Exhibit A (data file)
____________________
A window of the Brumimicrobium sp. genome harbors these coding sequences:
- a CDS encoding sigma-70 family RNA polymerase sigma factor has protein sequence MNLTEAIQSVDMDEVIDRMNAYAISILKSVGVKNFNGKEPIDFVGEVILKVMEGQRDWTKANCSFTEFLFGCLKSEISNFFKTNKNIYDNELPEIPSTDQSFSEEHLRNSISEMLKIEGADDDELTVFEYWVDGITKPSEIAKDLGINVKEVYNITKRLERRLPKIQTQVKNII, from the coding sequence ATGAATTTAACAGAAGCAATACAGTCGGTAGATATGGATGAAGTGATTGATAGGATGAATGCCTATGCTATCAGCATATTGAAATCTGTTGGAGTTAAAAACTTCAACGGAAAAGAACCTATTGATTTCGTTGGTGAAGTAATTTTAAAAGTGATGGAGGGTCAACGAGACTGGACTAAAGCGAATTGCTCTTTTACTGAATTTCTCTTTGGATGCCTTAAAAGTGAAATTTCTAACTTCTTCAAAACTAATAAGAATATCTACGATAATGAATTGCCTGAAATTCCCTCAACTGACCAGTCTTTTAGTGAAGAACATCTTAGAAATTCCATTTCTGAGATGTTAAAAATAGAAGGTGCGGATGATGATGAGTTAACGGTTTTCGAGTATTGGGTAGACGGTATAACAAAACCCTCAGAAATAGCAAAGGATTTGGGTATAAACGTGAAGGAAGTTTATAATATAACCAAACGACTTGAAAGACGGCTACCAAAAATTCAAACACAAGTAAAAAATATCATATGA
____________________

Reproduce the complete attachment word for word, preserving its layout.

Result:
A window of the Brumimicrobium sp. genome harbors these coding sequences:
- a CDS encoding sigma-70 family RNA polymerase sigma factor has protein sequence MNLTEAIQSVDMDEVIDRMNAYAISILKSVGVKNFNGKEPIDFVGEVILKVMEGQRDWTKANCSFTEFLFGCLKSEISNFFKTNKNIYDNELPEIPSTDQSFSEEHLRNSISEMLKIEGADDDELTVFEYWVDGITKPSEIAKDLGINVKEVYNITKRLERRLPKIQTQVKNII, from the coding sequence ATGAATTTAACAGAAGCAATACAGTCGGTAGATATGGATGAAGTGATTGATAGGATGAATGCCTATGCTATCAGCATATTGAAATCTGTTGGAGTTAAAAACTTCAACGGAAAAGAACCTATTGATTTCGTTGGTGAAGTAATTTTAAAAGTGATGGAGGGTCAACGAGACTGGACTAAAGCGAATTGCTCTTTTACTGAATTTCTCTTTGGATGCCTTAAAAGTGAAATTTCTAACTTCTTCAAAACTAATAAGAATATCTACGATAATGAATTGCCTGAAATTCCCTCAACTGACCAGTCTTTTAGTGAAGAACATCTTAGAAATTCCATTTCTGAGATGTTAAAAATAGAAGGTGCGGATGATGATGAGTTAACGGTTTTCGAGTATTGGGTAGACGGTATAACAAAACCCTCAGAAATAGCAAAGGATTTGGGTATAAACGTGAAGGAAGTTTATAATATAACCAAACGACTTGAAAGACGGCTACCAAAAATTCAAACACAAGTAAAAAATATCATATGA